The Case-Shiller 20-City index rose for the third consecutive month, with all 20 cities showing price increases in June. Overall the index rose 1.1 percent. The biggest gains were seen in badly hit markets in the Midwest, with 3.2 percent month-to-month increases reported for both Chicago and Minneapolis and Detroit and Cleveland reporting 2.2 percent and 1.5 percent gains, respectively. These sharp increases appear to have been driven primarily by price jumps in the bottom third of the market. While Detroit and Cleveland don't have tier indexes, prices for bottom-tier homes rose in Chicago by 6.5 percent and in Minneapolis by 6.1 percent.
It is unlikely, however, that this recent data could indicate the beginning of a turnaround for prices. Last month, the Census Bureau released data on vacancy rates for the second quarter. While they have edged down slightly from their peak, rates on both ownership and rental units remain at near-record-high levels. This enormous excess supply of housing will exert downward pressure on prices at least through 2012. The tightening of credit by lowering limits on conformable mortgages will also put downward pressure on prices. In short, it is likely that this upturn in prices will not persist.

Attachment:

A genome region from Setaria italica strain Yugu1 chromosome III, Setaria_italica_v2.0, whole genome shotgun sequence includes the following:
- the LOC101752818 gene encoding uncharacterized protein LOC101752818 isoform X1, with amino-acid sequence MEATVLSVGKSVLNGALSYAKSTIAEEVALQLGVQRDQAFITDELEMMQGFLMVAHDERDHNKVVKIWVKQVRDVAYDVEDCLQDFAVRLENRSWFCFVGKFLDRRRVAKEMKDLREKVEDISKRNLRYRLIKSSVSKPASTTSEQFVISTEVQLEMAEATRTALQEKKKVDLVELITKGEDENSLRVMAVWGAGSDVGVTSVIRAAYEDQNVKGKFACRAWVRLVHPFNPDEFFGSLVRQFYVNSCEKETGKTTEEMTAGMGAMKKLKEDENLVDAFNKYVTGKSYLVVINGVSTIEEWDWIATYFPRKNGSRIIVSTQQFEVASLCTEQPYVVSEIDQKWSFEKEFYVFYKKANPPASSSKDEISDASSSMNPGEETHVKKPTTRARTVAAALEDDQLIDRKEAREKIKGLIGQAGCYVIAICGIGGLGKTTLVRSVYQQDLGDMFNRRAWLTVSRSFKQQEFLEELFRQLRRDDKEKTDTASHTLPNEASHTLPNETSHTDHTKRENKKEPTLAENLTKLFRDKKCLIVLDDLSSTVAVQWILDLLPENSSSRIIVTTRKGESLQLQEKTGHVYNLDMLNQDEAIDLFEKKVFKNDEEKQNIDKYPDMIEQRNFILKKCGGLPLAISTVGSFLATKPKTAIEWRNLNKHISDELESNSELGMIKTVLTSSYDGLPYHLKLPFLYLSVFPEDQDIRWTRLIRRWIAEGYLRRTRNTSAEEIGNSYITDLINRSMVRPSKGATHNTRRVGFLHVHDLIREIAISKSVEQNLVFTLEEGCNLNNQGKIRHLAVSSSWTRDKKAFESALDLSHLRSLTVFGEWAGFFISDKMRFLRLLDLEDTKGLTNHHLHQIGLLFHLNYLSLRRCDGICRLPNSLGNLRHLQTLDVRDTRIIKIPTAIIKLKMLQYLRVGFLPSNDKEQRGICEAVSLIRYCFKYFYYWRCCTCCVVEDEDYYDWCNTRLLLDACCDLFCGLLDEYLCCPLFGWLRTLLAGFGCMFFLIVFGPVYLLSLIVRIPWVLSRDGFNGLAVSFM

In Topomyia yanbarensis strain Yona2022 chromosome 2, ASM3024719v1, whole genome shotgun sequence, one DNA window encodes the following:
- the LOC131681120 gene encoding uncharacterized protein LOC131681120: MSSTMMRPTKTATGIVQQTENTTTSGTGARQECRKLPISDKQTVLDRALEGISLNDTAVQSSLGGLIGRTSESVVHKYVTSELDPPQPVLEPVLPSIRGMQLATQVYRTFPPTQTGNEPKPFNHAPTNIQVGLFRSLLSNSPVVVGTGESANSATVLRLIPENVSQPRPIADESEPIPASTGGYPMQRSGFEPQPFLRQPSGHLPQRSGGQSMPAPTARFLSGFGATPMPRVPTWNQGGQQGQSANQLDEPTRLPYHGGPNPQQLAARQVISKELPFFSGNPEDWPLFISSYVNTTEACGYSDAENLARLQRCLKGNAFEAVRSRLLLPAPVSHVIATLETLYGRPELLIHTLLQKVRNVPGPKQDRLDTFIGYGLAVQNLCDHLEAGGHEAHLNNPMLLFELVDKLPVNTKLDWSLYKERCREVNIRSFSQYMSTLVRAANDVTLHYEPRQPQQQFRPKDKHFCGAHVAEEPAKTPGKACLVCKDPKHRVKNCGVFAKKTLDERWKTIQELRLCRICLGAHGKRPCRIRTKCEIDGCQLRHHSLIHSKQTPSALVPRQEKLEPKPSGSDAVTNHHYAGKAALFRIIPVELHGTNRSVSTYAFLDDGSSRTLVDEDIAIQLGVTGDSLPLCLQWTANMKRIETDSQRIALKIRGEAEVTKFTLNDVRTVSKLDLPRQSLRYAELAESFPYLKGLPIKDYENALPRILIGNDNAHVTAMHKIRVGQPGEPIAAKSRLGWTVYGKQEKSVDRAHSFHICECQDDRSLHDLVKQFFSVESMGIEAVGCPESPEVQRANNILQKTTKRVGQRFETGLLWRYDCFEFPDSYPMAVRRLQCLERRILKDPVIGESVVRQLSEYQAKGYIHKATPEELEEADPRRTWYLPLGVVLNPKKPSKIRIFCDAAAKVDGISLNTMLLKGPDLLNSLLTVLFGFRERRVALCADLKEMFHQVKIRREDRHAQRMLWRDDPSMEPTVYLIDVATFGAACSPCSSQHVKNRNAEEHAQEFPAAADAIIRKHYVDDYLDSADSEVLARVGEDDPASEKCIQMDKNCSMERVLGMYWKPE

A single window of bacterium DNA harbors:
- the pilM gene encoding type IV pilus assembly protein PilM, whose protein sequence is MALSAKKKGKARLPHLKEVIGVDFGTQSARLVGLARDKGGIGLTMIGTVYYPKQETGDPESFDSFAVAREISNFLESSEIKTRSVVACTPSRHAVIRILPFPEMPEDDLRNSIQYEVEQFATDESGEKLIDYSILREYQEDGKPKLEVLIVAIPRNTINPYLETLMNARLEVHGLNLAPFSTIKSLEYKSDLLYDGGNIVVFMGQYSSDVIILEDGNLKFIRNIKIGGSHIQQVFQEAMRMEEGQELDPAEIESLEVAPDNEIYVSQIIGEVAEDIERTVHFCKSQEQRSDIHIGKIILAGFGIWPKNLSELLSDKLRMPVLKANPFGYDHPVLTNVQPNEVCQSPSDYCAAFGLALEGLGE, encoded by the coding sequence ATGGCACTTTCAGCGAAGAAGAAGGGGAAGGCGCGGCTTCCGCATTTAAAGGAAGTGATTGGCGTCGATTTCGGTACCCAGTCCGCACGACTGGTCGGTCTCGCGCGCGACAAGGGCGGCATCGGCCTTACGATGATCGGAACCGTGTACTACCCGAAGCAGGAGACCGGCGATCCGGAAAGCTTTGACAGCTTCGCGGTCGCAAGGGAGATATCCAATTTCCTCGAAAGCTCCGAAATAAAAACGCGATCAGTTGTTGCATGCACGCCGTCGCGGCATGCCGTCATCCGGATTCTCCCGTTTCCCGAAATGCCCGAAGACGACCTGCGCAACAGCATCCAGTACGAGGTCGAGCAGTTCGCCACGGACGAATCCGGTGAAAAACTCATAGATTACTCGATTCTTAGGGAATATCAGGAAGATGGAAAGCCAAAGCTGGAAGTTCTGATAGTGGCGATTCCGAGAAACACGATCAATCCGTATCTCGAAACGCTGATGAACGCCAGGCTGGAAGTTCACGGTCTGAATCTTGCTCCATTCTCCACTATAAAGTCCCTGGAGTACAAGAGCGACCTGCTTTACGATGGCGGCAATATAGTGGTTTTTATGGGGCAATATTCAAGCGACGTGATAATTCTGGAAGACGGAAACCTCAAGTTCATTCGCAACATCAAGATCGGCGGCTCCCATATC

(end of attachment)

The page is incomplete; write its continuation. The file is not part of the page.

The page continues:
For more, check out the latest Housing Market Monitor.